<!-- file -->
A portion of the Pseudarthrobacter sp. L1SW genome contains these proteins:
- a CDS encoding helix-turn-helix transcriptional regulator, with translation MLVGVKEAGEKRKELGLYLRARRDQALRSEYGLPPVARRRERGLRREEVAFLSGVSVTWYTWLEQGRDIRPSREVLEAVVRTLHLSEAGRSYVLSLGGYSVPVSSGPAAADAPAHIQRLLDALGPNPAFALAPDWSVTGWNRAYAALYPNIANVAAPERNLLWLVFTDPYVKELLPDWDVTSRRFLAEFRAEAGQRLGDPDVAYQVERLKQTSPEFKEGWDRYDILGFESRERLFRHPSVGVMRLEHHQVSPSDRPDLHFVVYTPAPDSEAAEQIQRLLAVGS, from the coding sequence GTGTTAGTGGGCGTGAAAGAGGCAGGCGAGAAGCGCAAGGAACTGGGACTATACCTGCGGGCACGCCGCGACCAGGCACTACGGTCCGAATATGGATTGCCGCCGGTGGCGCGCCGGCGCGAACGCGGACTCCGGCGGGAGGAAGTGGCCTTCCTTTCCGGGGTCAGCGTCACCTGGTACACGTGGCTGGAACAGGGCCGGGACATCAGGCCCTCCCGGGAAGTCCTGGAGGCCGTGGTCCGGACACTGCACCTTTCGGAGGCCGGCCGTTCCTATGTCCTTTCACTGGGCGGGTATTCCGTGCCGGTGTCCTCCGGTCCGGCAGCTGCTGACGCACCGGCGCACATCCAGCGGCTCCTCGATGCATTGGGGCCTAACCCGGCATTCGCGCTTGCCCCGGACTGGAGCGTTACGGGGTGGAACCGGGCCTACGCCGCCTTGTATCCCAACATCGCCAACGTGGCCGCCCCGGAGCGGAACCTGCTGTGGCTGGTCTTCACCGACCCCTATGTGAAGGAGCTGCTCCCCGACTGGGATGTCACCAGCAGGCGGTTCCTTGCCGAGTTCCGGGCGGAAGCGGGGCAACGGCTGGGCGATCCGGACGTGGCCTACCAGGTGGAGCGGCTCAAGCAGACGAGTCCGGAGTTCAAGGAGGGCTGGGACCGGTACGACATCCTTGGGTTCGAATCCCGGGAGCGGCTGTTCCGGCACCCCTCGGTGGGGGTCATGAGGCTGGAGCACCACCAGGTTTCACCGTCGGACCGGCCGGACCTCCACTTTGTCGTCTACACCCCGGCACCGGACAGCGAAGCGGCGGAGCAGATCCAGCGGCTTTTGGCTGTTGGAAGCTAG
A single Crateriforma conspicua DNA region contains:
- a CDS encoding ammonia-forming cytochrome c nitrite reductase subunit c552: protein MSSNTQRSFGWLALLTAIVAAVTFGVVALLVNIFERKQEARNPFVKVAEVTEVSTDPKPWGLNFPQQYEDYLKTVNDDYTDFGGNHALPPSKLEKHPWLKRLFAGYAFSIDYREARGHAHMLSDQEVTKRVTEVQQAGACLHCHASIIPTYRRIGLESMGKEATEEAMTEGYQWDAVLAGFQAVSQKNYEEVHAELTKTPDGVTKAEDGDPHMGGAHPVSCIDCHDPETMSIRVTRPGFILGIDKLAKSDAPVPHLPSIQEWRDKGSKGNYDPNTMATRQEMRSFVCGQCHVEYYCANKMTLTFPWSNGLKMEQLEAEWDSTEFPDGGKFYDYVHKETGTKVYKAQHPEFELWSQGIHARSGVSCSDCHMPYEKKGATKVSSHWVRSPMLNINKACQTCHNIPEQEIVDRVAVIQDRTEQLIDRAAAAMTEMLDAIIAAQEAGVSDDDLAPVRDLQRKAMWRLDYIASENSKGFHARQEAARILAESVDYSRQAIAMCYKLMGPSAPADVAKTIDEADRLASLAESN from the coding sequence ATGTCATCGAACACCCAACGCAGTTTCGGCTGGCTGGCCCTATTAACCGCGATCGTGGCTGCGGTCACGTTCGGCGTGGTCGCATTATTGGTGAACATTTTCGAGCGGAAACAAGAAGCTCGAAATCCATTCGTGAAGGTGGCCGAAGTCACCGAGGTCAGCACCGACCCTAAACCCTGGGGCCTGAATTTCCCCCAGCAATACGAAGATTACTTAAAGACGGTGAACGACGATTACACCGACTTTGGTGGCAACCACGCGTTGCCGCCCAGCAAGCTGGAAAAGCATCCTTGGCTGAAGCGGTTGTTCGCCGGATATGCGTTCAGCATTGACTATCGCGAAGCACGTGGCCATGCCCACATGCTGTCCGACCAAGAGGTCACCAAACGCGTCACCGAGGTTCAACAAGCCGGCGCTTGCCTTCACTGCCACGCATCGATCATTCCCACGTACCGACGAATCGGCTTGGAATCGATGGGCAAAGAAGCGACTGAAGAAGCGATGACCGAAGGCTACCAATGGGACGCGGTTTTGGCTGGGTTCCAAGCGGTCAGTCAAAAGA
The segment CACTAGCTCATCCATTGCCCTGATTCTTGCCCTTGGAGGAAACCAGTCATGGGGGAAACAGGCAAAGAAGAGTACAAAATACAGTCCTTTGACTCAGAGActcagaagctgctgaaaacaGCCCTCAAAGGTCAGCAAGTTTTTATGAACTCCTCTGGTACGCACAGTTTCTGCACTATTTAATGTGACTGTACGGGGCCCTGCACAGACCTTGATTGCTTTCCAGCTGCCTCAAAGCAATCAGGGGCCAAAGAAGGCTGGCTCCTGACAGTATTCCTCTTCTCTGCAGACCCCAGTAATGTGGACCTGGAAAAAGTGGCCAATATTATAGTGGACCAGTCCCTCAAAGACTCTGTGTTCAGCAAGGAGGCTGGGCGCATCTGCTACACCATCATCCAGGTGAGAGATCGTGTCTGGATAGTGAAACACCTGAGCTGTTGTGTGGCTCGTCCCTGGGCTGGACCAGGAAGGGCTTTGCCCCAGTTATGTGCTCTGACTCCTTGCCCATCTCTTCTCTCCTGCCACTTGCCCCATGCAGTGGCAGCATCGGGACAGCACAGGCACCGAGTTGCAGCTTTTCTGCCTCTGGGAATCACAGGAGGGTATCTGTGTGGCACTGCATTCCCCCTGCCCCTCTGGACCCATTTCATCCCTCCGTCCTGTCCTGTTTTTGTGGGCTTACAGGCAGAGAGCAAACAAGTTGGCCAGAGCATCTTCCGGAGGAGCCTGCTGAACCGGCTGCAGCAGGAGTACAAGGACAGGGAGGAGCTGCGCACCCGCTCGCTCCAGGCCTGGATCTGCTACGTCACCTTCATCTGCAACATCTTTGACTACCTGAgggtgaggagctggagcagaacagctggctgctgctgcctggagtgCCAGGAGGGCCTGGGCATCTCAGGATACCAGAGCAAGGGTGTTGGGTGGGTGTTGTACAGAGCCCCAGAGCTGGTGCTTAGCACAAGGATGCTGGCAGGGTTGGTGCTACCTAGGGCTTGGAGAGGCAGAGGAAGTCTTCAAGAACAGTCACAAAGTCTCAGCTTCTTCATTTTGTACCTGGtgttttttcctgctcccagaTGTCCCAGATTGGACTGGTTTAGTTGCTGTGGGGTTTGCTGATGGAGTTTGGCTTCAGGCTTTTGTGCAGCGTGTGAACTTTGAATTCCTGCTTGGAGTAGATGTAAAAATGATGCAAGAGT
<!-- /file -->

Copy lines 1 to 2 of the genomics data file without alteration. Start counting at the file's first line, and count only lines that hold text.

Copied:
A portion of the Pseudarthrobacter sp. L1SW genome contains these proteins:
- a CDS encoding helix-turn-helix transcriptional regulator, with translation MLVGVKEAGEKRKELGLYLRARRDQALRSEYGLPPVARRRERGLRREEVAFLSGVSVTWYTWLEQGRDIRPSREVLEAVVRTLHLSEAGRSYVLSLGGYSVPVSSGPAAADAPAHIQRLLDALGPNPAFALAPDWSVTGWNRAYAALYPNIANVAAPERNLLWLVFTDPYVKELLPDWDVTSRRFLAEFRAEAGQRLGDPDVAYQVERLKQTSPEFKEGWDRYDILGFESRERLFRHPSVGVMRLEHHQVSPSDRPDLHFVVYTPAPDSEAAEQIQRLLAVGS, from the coding sequence GTGTTAGTGGGCGTGAAAGAGGCAGGCGAGAAGCGCAAGGAACTGGGACTATACCTGCGGGCACGCCGCGACCAGGCACTACGGTCCGAATATGGATTGCCGCCGGTGGCGCGCCGGCGCGAACGCGGACTCCGGCGGGAGGAAGTGGCCTTCCTTTCCGGGGTCAGCGTCACCTGGTACACGTGGCTGGAACAGGGCCGGGACATCAGGCCCTCCCGGGAAGTCCTGGAGGCCGTGGTCCGGACACTGCACCTTTCGGAGGCCGGCCGTTCCTATGTCCTTTCACTGGGCGGGTATTCCGTGCCGGTGTCCTCCGGTCCGGCAGCTGCTGACGCACCGGCGCACATCCAGCGGCTCCTCGATGCATTGGGGCCTAACCCGGCATTCGCGCTTGCCCCGGACTGGAGCGTTACGGGGTGGAACCGGGCCTACGCCGCCTTGTATCCCAACATCGCCAACGTGGCCGCCCCGGAGCGGAACCTGCTGTGGCTGGTCTTCACCGACCCCTATGTGAAGGAGCTGCTCCCCGACTGGGATGTCACCAGCAGGCGGTTCCTTGCCGAGTTCCGGGCGGAAGCGGGGCAACGGCTGGGCGATCCGGACGTGGCCTACCAGGTGGAGCGGCTCAAGCAGACGAGTCCGGAGTTCAAGGAGGGCTGGGACCGGTACGACATCCTTGGGTTCGAATCCCGGGAGCGGCTGTTCCGGCACCCCTCGGTGGGGGTCATGAGGCTGGAGCACCACCAGGTTTCACCGTCGGACCGGCCGGACCTCCACTTTGTCGTCTACACCCCGGCACCGGACAGCGAAGCGGCGGAGCAGATCCAGCGGCTTTTGGCTGTTGGAAGCTAG